While Elvis's interest in spirituality was sincere, and his spiritual quest was an ongoing part of his life, he was also known for being obsessed with something until he tired of it and then moved onto the next obsession. Larry eventually fell out of favor and Elvis became obsessed with karate. He talked about producing a documentary about the martial arts and even funded a karate school. He also bought the Circle G ranch and played the rancher until it became financially unfeasible. All of these hobbies and obsessions were just ways for Elvis to escape from his life and implicitly give the Colonel permission to run his career while he ran his personal life.

Always so unhappy, taking shelter where he can. Here I am, come meet a lonely, lonely man.

During the movie years, Elvis felt that he had become the laughing-stock of Hollywood. His dreams of being a serious actor never materialized and the movies he was contracted to make just served to embarrass and frustrate him. In 1964, an article appeared in the Las Vegas Desert News and Telegram, which, according to Guralnick, confirmed all of Elvis's worst fears.  
Would you believe that Richard Burton and Peter O'Toole owe part of their current success to Elvis Presley? These two brilliant actors...might not have had the opportunity to star in [Becket] were it not for Sir Swivel Hips. ...Elvis helped finance Becket indirectly. Producer Hal Wallis, who has made Presley's biggest hits, also produced Becket. And were it not for the revenue from Elvis' movies, there might not have been the wherewithal to film Becket. Says Wallis, "In order to do the artistic pictures, it is necessary to make the commercially successful Presley pictures. But that doesn't mean a Presley picture can't have quality, too." ...At the moment Wallis is shooting Roustabout, starring Elvis. This story may not be the greatest, but then O'Toole and Burton can't sing like Elvis either. (171)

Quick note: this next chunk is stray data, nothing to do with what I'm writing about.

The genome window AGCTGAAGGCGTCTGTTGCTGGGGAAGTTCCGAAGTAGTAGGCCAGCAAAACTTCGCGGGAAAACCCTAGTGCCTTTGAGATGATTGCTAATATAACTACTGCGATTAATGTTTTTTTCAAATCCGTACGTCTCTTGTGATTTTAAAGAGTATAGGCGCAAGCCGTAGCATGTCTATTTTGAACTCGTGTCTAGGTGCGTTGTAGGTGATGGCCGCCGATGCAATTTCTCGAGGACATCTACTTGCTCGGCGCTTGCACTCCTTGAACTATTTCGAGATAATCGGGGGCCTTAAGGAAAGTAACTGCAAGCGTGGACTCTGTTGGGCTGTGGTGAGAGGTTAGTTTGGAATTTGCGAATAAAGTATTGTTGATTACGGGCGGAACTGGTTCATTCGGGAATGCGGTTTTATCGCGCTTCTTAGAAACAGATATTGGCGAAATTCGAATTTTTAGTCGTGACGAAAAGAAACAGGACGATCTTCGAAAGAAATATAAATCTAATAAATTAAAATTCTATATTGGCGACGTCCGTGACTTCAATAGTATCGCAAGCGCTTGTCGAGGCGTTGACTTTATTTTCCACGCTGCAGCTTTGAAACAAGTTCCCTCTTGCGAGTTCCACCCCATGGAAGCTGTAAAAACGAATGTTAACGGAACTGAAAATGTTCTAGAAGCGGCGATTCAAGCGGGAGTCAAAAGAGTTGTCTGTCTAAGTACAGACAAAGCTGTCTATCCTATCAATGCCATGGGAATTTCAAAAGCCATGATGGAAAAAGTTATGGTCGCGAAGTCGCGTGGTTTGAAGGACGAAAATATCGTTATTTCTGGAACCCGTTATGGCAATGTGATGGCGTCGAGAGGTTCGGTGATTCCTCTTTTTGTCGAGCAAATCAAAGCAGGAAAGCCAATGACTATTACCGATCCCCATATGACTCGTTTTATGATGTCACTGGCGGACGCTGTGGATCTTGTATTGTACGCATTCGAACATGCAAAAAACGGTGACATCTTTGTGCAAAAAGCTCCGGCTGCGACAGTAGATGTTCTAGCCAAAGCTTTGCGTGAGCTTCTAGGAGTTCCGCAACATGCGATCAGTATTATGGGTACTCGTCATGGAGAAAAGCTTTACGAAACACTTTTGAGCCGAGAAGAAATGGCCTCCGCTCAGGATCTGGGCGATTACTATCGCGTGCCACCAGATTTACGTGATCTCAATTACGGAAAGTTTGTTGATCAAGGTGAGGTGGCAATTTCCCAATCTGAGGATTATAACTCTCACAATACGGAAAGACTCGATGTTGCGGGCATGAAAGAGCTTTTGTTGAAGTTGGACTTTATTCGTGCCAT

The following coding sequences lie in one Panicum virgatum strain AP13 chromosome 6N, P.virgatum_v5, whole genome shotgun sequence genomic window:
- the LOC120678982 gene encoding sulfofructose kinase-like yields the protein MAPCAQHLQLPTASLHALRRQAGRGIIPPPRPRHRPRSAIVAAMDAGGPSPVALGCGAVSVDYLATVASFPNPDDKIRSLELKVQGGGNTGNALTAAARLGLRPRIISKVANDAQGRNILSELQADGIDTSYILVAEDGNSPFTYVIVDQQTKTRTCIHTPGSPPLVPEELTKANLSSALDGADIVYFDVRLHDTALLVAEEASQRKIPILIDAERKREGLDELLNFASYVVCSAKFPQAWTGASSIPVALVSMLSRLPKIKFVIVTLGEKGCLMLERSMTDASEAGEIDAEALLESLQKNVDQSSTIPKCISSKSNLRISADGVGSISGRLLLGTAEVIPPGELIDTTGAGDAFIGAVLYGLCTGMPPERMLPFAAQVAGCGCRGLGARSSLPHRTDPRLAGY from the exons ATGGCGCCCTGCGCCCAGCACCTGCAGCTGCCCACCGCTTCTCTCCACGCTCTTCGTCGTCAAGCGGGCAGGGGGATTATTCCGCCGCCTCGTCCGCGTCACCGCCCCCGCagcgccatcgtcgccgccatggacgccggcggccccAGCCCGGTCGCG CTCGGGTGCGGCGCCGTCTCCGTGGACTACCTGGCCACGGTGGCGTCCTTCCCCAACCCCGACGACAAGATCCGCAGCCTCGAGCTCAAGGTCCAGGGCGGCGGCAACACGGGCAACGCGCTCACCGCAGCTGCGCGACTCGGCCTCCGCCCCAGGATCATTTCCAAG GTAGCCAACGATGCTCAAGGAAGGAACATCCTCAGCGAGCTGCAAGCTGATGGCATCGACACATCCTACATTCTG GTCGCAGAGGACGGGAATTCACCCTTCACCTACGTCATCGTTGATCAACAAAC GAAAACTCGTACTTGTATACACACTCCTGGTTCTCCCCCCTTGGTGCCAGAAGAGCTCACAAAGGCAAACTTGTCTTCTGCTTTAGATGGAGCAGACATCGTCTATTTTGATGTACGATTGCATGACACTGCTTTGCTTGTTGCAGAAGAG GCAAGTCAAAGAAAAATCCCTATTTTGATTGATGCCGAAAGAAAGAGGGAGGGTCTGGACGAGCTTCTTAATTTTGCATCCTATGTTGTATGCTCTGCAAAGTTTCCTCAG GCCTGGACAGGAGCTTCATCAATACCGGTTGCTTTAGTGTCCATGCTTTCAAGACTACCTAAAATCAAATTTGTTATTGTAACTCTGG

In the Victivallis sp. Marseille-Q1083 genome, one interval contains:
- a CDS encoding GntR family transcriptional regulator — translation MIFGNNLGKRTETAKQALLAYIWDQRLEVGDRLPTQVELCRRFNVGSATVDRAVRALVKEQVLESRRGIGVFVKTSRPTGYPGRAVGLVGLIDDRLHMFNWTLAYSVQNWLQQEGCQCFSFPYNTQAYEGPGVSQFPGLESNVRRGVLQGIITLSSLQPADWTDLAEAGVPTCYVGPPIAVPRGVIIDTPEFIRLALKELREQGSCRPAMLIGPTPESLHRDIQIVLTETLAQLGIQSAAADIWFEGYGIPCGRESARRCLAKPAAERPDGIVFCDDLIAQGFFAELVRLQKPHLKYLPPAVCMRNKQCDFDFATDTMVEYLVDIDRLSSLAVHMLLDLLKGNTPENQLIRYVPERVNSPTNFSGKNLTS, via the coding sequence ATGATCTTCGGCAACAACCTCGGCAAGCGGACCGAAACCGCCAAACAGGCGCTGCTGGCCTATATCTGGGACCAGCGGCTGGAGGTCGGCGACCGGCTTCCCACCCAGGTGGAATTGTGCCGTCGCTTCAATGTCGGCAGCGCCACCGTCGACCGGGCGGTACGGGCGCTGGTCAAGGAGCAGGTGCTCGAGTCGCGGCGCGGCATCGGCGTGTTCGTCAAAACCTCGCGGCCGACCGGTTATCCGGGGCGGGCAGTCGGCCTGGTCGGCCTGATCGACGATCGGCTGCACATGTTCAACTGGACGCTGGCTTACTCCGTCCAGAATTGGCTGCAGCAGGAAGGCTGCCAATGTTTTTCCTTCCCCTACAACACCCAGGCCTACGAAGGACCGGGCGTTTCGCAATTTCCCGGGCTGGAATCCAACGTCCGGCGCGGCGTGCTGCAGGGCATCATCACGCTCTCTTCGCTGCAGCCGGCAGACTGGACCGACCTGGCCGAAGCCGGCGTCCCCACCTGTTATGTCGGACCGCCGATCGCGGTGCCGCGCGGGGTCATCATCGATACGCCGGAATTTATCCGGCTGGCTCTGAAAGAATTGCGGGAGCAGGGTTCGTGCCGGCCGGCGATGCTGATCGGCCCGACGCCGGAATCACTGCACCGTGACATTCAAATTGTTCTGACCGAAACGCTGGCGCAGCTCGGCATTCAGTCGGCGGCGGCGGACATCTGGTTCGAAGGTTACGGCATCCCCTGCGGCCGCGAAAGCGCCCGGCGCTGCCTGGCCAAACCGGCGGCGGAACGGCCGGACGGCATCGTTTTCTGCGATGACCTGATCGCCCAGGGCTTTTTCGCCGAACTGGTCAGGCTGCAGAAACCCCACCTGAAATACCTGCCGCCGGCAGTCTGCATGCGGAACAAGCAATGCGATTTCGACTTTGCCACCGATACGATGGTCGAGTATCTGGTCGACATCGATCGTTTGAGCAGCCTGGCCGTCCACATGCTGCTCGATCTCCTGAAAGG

The Colonel was a blessing and a curse. He certainly catapulted Elvis from the southern tour circuit to a nationwide audience. He succeeded in making Elvis a household name and making Elvis a very rich man. The Colonel also succeeded in making himself a very rich man, often at the expense of Elvis's artistry. The Colonel made the Hollywood deals, allowing Elvis to be pigeon-holed into formulaic movies with increasingly bad soundtracks. He kept Elvis on tour in the '70s, even when it was clear that Elvis was unwell and the combination of the exhausting tour schedule and his drug use was leading him to an early grave. For Elvis's part, he didn't do nearly enough to stand up for himself and fight for more creative control. He did manage to record a few gospel albums, and he went along with NBC's plan for the comeback show instead of doing the Christmas special that the Colonel originally championed, but he never made any global changes to his career. He never seemed to fight for control over his professional life.